Scilicet, atque Ossæ frondosum involvere Olympum:' But to those which refer all things to the glory of God, they are as the three acclamations, ' Sancte, sancte, sancte;' holy in the description or dilatation of his works ; holy in the connection or concatenation of them; and holy in the union of them in a perpetual and uniform law." + • Advancement of Learning, p. 310.
† Jbid. p. 138.
ART. I.-MORAL LIMITS TO ECONOMIC THEORY
AND SOCIALIST COUNTER-THEORY.
1. Lectures on Political Economy. By Francis William
Newman. London: Chapman. 1851. 2. Lectures on Social Science and the Organization of La
bour. By James Hole. London : Chapman. 1851. 3. Edinburgh Review. January 1851.
January 1851. Art. I.- English Socialism and Communistic Associations. 4. Christian Socialism and its Opponents. A Lecture. By
J. M. Ludlow, Esq. London: John W. Parker, West
THERE has never been a time in the history of Europe, when men have been at once so painfully conscious as at present, of wide-spread religious, political, and social disorganization, and so fruitlessly eager for renovated organic life. On the continent, alike in religion and politics there is “distress of nations with perplexity; the sea and the waves roaring; men's hearts failing them for fear, and for looking after those things which are coming on the earth”- and even in England, though our political institutions stand firm, the Church is shaken to its foundation; and while on one side numbers have streamed forth attracted by the vast and wonderfully tenacious organization of Rome, it is remarkable that others, who could not accept her spirtual terms, are
CHRISTIAN TEACHER.-No. 53.
now casting an eager eye on the capabilities of those great theories of social co-operation, to which the industrial population of Europe looks in the passionate hope that they will prove to be to man a new gospel of salvation. This new division of the English church hopes to glean from these theories, with requisite modifications, the germ of a new ecclesiastical life; to obtain the means by which the long alienated working-class of England may be re-united to the national church, and her too feeble and courtly life renewed from the fresh strength and vast numbers of the labouring orders.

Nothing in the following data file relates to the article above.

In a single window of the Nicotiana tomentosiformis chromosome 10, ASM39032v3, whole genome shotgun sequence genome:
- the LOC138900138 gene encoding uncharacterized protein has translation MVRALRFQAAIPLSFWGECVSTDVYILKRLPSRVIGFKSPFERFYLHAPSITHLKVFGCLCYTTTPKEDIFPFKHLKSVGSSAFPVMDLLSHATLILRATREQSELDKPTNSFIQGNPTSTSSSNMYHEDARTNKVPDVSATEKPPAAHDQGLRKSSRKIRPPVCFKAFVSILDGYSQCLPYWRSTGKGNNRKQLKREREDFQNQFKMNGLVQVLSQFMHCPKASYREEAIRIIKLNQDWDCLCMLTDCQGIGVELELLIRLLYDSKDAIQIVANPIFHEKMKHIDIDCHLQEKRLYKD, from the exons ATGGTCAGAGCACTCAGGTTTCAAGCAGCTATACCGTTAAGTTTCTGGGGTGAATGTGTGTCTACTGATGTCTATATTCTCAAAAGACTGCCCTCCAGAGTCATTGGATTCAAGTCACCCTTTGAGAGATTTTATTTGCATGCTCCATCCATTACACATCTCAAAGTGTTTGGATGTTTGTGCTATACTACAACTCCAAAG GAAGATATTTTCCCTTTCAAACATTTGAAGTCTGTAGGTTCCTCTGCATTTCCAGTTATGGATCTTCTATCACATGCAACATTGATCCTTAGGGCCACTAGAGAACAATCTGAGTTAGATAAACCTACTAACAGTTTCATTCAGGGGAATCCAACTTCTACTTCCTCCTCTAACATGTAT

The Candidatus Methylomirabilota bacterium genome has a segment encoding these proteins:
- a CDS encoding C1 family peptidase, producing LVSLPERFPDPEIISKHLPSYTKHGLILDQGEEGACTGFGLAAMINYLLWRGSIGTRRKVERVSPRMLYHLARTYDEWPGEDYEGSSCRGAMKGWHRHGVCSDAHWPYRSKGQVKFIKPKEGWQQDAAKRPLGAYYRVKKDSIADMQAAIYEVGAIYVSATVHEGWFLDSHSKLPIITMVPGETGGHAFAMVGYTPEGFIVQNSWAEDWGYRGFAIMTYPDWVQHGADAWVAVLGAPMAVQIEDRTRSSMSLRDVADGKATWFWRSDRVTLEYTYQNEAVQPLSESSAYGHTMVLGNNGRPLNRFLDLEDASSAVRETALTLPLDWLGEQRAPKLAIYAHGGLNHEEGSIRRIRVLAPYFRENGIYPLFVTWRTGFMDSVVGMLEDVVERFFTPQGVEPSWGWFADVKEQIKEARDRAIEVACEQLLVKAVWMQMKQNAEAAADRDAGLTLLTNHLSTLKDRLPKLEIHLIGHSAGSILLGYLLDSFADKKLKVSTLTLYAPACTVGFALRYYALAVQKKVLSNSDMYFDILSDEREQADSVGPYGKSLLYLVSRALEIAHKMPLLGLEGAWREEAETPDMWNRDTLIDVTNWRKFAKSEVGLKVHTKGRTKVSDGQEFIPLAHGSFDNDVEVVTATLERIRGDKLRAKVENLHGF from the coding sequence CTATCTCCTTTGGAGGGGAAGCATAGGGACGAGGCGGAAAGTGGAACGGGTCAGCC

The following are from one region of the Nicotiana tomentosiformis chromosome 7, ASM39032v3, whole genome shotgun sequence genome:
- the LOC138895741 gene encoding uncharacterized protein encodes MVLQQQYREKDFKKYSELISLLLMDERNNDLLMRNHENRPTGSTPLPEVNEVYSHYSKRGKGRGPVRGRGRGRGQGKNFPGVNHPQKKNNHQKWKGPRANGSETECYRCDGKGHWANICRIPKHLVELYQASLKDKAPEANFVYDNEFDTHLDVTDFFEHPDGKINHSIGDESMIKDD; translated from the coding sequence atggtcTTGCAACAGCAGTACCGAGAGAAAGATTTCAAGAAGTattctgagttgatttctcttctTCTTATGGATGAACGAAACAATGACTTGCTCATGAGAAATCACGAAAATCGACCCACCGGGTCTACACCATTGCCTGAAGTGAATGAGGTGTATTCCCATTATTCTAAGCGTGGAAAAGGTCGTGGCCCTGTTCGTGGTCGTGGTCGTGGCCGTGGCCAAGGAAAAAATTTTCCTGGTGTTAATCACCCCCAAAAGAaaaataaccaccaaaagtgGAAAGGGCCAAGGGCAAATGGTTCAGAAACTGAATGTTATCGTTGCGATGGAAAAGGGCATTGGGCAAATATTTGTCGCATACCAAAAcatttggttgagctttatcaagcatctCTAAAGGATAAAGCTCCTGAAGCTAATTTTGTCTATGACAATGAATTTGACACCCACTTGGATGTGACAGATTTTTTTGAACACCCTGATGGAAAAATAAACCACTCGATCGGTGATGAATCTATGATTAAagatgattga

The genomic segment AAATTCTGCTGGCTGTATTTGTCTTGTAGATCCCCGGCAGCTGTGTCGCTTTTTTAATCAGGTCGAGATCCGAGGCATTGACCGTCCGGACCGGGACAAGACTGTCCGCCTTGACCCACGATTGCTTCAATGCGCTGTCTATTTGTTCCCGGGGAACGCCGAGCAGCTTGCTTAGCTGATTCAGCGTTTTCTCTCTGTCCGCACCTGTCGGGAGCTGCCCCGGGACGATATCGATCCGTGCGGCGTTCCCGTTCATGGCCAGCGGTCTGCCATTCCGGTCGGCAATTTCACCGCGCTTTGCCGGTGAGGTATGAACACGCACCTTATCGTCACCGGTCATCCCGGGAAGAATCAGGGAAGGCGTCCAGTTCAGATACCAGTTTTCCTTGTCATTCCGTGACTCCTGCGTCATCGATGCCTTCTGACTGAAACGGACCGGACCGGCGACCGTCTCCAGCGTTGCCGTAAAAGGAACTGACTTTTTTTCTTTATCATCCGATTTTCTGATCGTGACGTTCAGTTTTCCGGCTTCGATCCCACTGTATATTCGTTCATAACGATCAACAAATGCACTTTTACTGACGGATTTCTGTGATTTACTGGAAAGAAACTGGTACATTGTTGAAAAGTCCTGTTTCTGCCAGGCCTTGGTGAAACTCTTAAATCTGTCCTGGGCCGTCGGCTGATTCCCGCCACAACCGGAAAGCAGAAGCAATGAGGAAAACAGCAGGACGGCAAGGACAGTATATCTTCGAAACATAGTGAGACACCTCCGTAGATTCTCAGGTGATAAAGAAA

We are far from meaning that this is a mere move on the part of the Christian Socialists to win over the lower classes. This would be impossible in itself; besides, the movement is certainly not a purely clerical one, though it seems to have originated with Mr. Maurice and Mr. Kingsley ;-and we have much too high a respect for these earnest and able men to imply that they would hold out a mere bait for the working classes, even if they could hope that it would take. Their movement has evidently been a spontaneous and moral necessity of their own minds. But it seems likely enough that the new organic life, the new vital germ apparently offered by the co-operative theories with which Europe is so full, has perhaps unconsciously attracted them by suggesting the means of grafting once more national life into the national church. We think that they have been deceived, and have judged by false analogies in inferring that there is any necessary connection between systematic Socialism and Christian faith. Nor do we think that there is anything of systematic Socialism in the practical measures which they have hitherto brought forward,-measures which meet our warmest sympathy. It is the vague and mistaken principles by which they recommend their measures, and the vast organization which they propose to build up from these small beginnings, that we shall find it necessary to discuss and combat.
We have said that we believe these gentlemen quite mistaken in considering Socialism, as a system, to be vitally connected with Christian faith, or in anticipating any fruitful alliance between the communistic* ideas that now per
* We know that the term Communism is repudiated by the new Socialist party, and fully admit the distinction so ably drawn out by Mr. Ludlow be